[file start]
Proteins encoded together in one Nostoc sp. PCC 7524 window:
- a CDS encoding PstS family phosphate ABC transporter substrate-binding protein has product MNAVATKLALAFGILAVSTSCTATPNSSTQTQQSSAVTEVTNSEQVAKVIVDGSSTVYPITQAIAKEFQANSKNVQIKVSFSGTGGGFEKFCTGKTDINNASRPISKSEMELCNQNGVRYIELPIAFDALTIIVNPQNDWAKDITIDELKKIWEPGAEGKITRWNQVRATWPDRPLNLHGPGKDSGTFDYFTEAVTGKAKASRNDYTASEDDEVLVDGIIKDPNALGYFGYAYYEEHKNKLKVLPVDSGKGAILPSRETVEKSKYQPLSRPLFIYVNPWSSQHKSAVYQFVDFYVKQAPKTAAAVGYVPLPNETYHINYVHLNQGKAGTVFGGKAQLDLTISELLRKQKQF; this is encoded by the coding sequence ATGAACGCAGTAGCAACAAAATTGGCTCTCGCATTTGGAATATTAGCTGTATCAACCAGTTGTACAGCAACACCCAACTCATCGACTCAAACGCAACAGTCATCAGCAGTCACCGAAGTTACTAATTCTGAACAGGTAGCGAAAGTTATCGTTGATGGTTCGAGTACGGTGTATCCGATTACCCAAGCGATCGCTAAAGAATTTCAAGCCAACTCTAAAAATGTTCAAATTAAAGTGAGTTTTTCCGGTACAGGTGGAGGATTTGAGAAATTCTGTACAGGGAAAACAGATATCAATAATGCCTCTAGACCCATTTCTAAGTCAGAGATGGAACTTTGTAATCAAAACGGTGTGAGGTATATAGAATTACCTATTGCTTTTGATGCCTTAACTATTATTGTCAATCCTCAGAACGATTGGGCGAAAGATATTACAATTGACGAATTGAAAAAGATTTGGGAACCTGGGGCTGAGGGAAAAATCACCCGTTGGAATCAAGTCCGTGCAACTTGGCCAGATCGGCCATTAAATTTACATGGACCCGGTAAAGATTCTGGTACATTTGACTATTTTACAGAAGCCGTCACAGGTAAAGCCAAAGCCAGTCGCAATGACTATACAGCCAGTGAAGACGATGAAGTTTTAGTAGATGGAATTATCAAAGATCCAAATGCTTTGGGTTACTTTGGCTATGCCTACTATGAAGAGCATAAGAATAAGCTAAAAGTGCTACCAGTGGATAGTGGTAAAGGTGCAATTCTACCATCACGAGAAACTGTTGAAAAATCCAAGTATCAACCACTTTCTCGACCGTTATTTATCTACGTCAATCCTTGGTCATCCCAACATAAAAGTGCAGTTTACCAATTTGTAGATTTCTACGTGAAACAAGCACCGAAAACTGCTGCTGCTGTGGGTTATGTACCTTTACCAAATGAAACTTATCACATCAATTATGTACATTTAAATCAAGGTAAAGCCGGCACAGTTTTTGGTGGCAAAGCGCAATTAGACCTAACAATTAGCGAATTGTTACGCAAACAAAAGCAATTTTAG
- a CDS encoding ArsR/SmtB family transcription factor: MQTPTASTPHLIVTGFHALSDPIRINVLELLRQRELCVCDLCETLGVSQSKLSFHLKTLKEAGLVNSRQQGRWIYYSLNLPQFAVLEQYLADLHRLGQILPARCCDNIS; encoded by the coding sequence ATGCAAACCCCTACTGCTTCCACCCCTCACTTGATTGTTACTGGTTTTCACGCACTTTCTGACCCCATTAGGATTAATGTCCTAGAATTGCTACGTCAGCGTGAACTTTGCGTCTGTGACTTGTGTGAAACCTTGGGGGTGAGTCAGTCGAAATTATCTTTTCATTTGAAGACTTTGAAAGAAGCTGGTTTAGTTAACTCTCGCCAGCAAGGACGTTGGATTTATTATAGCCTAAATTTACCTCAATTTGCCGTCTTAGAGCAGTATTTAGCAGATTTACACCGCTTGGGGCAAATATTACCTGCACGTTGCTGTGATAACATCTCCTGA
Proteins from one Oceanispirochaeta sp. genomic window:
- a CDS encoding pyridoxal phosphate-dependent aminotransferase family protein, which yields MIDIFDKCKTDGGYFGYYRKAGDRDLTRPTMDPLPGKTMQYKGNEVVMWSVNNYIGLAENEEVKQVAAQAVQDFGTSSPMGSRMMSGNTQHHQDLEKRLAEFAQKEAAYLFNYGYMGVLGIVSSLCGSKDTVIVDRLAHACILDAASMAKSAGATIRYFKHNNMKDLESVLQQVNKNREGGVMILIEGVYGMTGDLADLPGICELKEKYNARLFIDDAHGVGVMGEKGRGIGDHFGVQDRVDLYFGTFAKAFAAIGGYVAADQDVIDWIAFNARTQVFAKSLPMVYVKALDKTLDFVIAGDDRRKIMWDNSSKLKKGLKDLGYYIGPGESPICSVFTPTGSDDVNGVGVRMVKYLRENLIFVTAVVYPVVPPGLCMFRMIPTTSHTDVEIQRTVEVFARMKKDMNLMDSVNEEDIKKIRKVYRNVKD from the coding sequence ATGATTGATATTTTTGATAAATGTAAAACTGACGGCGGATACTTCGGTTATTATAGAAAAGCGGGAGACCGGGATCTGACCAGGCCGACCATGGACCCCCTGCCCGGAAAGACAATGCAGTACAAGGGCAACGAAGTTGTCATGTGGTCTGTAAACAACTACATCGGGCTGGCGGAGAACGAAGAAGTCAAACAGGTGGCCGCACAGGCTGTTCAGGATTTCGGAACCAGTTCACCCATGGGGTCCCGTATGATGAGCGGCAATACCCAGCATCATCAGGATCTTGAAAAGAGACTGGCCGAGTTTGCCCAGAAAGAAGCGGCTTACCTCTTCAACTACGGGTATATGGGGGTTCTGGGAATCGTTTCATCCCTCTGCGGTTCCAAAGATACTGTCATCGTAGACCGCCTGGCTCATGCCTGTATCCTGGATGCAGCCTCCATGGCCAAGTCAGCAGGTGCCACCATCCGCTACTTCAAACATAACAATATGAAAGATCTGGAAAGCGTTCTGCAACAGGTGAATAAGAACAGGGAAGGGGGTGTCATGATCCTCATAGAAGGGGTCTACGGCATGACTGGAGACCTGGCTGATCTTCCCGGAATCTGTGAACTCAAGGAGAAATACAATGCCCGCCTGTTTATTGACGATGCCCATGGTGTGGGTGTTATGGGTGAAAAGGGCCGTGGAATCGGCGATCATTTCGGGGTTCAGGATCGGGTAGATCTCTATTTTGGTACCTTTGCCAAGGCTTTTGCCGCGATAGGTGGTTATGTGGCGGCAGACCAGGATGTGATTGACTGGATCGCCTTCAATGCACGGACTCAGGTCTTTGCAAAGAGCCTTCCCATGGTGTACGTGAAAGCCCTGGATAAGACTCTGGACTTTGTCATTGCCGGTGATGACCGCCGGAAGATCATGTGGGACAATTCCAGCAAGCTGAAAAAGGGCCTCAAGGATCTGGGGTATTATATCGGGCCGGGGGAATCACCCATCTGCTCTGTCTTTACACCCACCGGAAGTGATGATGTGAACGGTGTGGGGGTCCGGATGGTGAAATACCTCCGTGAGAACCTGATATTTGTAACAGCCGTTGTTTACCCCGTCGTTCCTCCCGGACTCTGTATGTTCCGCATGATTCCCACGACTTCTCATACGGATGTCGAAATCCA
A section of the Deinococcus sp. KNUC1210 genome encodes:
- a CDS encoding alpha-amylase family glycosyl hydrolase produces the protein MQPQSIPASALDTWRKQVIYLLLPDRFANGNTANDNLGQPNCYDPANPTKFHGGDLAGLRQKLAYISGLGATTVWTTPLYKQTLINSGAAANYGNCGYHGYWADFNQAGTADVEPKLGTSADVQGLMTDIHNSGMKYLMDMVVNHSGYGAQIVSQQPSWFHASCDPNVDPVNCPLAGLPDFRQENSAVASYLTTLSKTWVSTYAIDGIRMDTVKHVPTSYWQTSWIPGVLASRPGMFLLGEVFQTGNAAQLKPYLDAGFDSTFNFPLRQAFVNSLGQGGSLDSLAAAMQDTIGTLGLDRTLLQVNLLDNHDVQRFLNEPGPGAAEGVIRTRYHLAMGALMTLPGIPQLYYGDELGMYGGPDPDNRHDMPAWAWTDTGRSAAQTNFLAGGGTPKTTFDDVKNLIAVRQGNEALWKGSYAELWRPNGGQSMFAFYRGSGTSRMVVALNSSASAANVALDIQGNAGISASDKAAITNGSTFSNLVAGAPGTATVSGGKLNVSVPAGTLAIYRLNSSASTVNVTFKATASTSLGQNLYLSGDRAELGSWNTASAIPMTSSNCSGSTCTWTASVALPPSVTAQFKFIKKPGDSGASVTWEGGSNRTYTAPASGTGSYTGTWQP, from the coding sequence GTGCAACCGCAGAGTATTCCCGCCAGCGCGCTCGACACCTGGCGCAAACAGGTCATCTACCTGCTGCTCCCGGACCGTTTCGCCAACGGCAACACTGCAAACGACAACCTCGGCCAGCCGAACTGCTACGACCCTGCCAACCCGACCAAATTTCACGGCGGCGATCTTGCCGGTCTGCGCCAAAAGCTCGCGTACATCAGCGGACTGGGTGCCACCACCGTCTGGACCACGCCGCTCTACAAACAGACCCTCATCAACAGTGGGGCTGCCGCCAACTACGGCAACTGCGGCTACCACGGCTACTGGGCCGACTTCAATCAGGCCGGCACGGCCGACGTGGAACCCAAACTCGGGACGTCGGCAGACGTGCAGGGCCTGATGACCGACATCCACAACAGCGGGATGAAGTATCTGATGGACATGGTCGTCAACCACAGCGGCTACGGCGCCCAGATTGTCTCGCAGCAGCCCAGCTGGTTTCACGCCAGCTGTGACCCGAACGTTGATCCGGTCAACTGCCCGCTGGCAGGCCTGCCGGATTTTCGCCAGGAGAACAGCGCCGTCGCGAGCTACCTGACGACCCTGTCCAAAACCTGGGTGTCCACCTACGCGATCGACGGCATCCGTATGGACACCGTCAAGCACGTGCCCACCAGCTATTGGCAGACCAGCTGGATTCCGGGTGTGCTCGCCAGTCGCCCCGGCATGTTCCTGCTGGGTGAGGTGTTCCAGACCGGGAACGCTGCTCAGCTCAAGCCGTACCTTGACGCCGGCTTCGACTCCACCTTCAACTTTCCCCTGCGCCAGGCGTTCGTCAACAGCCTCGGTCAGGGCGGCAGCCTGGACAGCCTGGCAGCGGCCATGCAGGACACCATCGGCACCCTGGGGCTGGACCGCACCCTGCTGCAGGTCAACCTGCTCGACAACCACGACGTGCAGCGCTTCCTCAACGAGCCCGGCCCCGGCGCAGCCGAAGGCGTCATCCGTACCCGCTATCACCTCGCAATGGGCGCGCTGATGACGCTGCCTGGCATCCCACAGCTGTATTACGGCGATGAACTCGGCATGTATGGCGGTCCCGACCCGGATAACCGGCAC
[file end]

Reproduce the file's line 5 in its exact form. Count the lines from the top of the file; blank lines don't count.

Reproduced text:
- a CDS encoding pyridoxal phosphate-dependent aminotransferase family protein, which yields MIDIFDKCKTDGGYFGYYRKAGDRDLTRPTMDPLPGKTMQYKGNEVVMWSVNNYIGLAENEEVKQVAAQAVQDFGTSSPMGSRMMSGNTQHHQDLEKRLAEFAQKEAAYLFNYGYMGVLGIVSSLCGSKDTVIVDRLAHACILDAASMAKSAGATIRYFKHNNMKDLESVLQQVNKNREGGVMILIEGVYGMTGDLADLPGICELKEKYNARLFIDDAHGVGVMGEKGRGIGDHFGVQDRVDLYFGTFAKAFAAIGGYVAADQDVIDWIAFNARTQVFAKSLPMVYVKALDKTLDFVIAGDDRRKIMWDNSSKLKKGLKDLGYYIGPGESPICSVFTPTGSDDVNGVGVRMVKYLRENLIFVTAVVYPVVPPGLCMFRMIPTTSHTDVEIQRTVEVFARMKKDMNLMDSVNEEDIKKIRKVYRNVKD from the coding sequence ATGATTGATATTTTTGATAAATGTAAAACTGACGGCGGATACTTCGGTTATTATAGAAAAGCGGGAGACCGGGATCTGACCAGGCCGACCATGGACCCCCTGCCCGGAAAGACAATGCAGTACAAGGGCAACGAAGTTGTCATGTGGTCTGTAAACAACTACATCGGGCTGGCGGAGAACGAAGAAGTCAAACAGGTGGCCGCACAGGCTGTTCAGGATTTCGGAACCAGTTCACCCATGGGGTCCCGTATGATGAGCGGCAATACCCAGCATCATCAGGATCTTGAAAAGAGACTGGCCGAGTTTGCCCAGAAAGAAGCGGCTTACCTCTTCAACTACGGGTATATGGGGGTTCTGGGAATCGTTTCATCCCTCTGCGGTTCCAAAGATACTGTCATCGTAGACCGCCTGGCTCATGCCTGTATCCTGGATGCAGCCTCCATGGCCAAGTCAGCAGGTGCCACCATCCGCTACTTCAAACATAACAATATGAAAGATCTGGAAAGCGTTCTGCAACAGGTGAATAAGAACAGGGAAGGGGGTGTCATGATCCTCATAGAAGGGGTCTACGGCATGACTGGAGACCTGGCTGATCTTCCCGGAATCTGTGAACTCAAGGAGAAATACAATGCCCGCCTGTTTATTGACGATGCCCATGGTGTGGGTGTTATGGGTGAAAAGGGCCGTGGAATCGGCGATCATTTCGGGGTTCAGGATCGGGTAGATCTCTATTTTGGTACCTTTGCCAAGGCTTTTGCCGCGATAGGTGGTTATGTGGCGGCAGACCAGGATGTGATTGACTGGATCGCCTTCAATGCACGGACTCAGGTCTTTGCAAAGAGCCTTCCCATGGTGTACGTGAAAGCCCTGGATAAGACTCTGGACTTTGTCATTGCCGGTGATGACCGCCGGAAGATCATGTGGGACAATTCCAGCAAGCTGAAAAAGGGCCTCAAGGATCTGGGGTATTATATCGGGCCGGGGGAATCACCCATCTGCTCTGTCTTTACACCCACCGGAAGTGATGATGTGAACGGTGTGGGGGTCCGGATGGTGAAATACCTCCGTGAGAACCTGATATTTGTAACAGCCGTTGTTTACCCCGTCGTTCCTCCCGGACTCTGTATGTTCCGCATGATTCCCACGACTTCTCATACGGATGTCGAAATCCA